The first thing to make clear is that not all schools in France are closed by any means, and education minister Jean-Michel Blanquer has said that it had “never been envisaged” that all of the country's schools would close, because it would be “counter-productive” to “paralyse a large part of the country.”
But in the worst affected areas, including the départements of Oise and Haut-Rhin plus parts of Brittany and the island of Corsica, all schools, colleges and nurseries have been closed for 14 days. The bans are currently affecting around 40,000 pupils in total.
There are also individual schools all over France that have closed or partially closed after a coronavirus diagnosis in a pupil or teacher.
On Thursday it was announced that one of the campuses of Paris' famous Sorbonne university was closing after a staff member tested positive for the virus.
So what does this mean if you are a parent and you suddenly can't go to work because you need to look after your children?
Well for some people working from home is an option.
The government says that people should work remotely where possible, as president Emmanuel Macron demonstrates with this conference call to fellow EU leaders. Photo: AFP
The French government has advised that télétravailler, or remote working, is a good balance between maintaining social distancing and keeping the country ticking over as normally as possible.
During the coronavirus outbreak, bosses have been told to treat sympathetically requests to work from home, both for people who are self isolating on health grounds or for people whose children are not able to go to school.
But not all jobs can be done remotely, and if you can't work from home and are unable to arrange childcare you are entitled to paid sick leave.
The French government passed a special decree on February 20th stating that anyone who was self-isolating on medical advice, or whose children were unable to go to school due to coronavirus, is entitled to 20 days paid sick leave.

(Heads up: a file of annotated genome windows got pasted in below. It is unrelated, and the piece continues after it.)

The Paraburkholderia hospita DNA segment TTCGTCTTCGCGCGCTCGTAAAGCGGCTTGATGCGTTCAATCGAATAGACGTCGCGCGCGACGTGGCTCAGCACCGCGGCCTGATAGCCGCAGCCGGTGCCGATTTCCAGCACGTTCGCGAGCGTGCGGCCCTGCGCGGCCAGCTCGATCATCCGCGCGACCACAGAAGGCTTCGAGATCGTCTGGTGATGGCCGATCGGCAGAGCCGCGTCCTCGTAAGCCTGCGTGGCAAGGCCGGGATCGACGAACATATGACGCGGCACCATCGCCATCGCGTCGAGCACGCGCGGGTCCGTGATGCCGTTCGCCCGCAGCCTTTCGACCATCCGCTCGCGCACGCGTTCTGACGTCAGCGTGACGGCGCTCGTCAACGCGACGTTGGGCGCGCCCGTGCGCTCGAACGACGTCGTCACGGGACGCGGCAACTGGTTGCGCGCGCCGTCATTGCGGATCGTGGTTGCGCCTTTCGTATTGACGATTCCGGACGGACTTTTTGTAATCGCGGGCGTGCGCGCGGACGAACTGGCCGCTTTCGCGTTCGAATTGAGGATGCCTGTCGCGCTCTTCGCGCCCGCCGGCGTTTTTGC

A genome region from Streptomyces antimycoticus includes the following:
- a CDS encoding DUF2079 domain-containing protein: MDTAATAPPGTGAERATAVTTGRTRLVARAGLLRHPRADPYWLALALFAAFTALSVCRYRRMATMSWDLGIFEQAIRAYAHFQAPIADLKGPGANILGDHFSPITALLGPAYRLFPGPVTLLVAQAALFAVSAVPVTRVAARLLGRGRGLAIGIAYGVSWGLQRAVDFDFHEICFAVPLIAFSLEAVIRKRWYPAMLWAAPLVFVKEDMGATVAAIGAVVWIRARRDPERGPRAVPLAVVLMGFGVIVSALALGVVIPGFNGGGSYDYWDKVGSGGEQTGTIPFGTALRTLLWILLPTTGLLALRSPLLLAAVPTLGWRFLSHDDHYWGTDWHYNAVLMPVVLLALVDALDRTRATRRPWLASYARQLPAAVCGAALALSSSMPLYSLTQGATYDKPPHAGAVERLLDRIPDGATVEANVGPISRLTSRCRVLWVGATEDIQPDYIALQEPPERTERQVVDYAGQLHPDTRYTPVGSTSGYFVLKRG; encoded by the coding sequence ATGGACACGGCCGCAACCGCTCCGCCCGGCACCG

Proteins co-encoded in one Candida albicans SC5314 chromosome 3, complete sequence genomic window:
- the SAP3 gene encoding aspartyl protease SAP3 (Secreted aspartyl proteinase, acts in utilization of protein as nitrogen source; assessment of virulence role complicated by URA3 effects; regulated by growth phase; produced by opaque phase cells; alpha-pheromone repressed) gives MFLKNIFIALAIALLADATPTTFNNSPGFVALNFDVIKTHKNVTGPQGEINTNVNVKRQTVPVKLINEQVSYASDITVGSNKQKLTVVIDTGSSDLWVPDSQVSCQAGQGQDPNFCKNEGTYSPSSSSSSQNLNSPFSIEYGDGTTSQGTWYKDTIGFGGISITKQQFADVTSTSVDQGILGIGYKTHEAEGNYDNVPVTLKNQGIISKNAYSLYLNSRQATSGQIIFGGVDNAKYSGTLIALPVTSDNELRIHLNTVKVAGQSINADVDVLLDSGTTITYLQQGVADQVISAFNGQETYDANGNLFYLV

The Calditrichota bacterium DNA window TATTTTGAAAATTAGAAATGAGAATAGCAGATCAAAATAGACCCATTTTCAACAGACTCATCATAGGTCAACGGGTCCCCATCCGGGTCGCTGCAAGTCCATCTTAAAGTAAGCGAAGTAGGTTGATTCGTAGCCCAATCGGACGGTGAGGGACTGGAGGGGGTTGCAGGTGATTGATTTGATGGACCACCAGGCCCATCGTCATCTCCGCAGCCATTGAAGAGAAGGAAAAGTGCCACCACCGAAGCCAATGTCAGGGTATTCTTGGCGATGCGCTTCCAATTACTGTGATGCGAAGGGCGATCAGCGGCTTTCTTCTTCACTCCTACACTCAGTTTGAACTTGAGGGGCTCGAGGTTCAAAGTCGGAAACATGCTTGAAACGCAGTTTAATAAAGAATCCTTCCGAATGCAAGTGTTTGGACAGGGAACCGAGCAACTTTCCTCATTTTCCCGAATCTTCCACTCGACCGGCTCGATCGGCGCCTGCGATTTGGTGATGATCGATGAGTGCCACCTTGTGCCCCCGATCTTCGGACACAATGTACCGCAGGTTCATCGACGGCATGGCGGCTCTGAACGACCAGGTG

The government hoped that by making this clear from the start people who need to self isolate will do so, rather than worrying about losing wages.
Of course the people who frequently step into the breach during a childcare crisis are grandparents, but with coronavirus disproportionately affecting elderly and ill people, many parents may decide against this option.
The majority of deaths so far have been among people aged 75 or over with a serious underlying medical condition, so frail or ill grandparents may not be the best babysitters in this situation.
Such is the concern about older people that visits to the country's Ehpad nursing homes have been banned during the outbreak.
And it's not just parents who are potentially affected by this ban.
If a large part of the workforce has to stay at home to look after the kids, this will have a knock-on effect on the rest of the economy.
It's early days so there's not a lot of data on this, but if you are in a cluster zone then don't be surprised if some shops and restaurants, especially small, family-owned ones, have to either close or reduce their opening hours.
On a larger scale, many businesses and public services are already doing impact assessments.
Schools in the greater Paris region are not closed, but city transport operator RATP has already completed a contingency plan on the reduced services it will be able to run if schools close and a significant portion of their employees have to stay at home, since driving a Metro is a definitely an example of a job where working from home is not appropriate.